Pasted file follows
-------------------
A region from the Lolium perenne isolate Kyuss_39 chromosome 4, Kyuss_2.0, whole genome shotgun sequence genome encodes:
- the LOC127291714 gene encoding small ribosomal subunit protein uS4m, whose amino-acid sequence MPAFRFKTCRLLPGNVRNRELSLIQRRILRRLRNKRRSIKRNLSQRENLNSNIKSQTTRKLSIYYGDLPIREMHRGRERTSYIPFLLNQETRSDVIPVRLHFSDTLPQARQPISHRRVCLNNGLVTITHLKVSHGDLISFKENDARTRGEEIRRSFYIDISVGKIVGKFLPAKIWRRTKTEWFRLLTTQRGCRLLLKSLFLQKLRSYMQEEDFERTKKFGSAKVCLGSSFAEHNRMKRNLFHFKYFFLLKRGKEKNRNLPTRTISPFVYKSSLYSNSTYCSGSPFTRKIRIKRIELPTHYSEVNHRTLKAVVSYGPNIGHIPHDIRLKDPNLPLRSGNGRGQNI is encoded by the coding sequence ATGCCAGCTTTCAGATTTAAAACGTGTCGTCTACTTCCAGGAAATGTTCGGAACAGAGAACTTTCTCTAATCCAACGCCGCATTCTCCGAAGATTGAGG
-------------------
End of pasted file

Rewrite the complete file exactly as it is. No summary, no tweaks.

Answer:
A region from the Lolium perenne isolate Kyuss_39 chromosome 4, Kyuss_2.0, whole genome shotgun sequence genome encodes:
- the LOC127291714 gene encoding small ribosomal subunit protein uS4m, whose amino-acid sequence MPAFRFKTCRLLPGNVRNRELSLIQRRILRRLRNKRRSIKRNLSQRENLNSNIKSQTTRKLSIYYGDLPIREMHRGRERTSYIPFLLNQETRSDVIPVRLHFSDTLPQARQPISHRRVCLNNGLVTITHLKVSHGDLISFKENDARTRGEEIRRSFYIDISVGKIVGKFLPAKIWRRTKTEWFRLLTTQRGCRLLLKSLFLQKLRSYMQEEDFERTKKFGSAKVCLGSSFAEHNRMKRNLFHFKYFFLLKRGKEKNRNLPTRTISPFVYKSSLYSNSTYCSGSPFTRKIRIKRIELPTHYSEVNHRTLKAVVSYGPNIGHIPHDIRLKDPNLPLRSGNGRGQNI is encoded by the coding sequence ATGCCAGCTTTCAGATTTAAAACGTGTCGTCTACTTCCAGGAAATGTTCGGAACAGAGAACTTTCTCTAATCCAACGCCGCATTCTCCGAAGATTGAGG